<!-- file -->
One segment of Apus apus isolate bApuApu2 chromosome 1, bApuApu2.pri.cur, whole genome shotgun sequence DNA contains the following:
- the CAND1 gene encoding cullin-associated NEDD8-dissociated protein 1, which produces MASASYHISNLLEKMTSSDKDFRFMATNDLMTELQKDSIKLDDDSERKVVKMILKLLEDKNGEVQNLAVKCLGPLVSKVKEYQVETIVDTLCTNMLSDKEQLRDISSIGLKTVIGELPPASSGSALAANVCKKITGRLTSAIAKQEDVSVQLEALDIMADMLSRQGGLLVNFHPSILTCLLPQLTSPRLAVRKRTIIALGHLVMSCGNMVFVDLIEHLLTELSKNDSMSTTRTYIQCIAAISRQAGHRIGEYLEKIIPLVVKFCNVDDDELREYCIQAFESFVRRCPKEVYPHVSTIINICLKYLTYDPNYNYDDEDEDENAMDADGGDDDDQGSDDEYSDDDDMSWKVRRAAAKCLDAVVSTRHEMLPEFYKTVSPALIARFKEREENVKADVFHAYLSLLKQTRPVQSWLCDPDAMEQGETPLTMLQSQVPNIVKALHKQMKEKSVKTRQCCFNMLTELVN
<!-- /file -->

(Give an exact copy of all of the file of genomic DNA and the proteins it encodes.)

One segment of Apus apus isolate bApuApu2 chromosome 1, bApuApu2.pri.cur, whole genome shotgun sequence DNA contains the following:
- the CAND1 gene encoding cullin-associated NEDD8-dissociated protein 1, which produces MASASYHISNLLEKMTSSDKDFRFMATNDLMTELQKDSIKLDDDSERKVVKMILKLLEDKNGEVQNLAVKCLGPLVSKVKEYQVETIVDTLCTNMLSDKEQLRDISSIGLKTVIGELPPASSGSALAANVCKKITGRLTSAIAKQEDVSVQLEALDIMADMLSRQGGLLVNFHPSILTCLLPQLTSPRLAVRKRTIIALGHLVMSCGNMVFVDLIEHLLTELSKNDSMSTTRTYIQCIAAISRQAGHRIGEYLEKIIPLVVKFCNVDDDELREYCIQAFESFVRRCPKEVYPHVSTIINICLKYLTYDPNYNYDDEDEDENAMDADGGDDDDQGSDDEYSDDDDMSWKVRRAAAKCLDAVVSTRHEMLPEFYKTVSPALIARFKEREENVKADVFHAYLSLLKQTRPVQSWLCDPDAMEQGETPLTMLQSQVPNIVKALHKQMKEKSVKTRQCCFNMLTELVN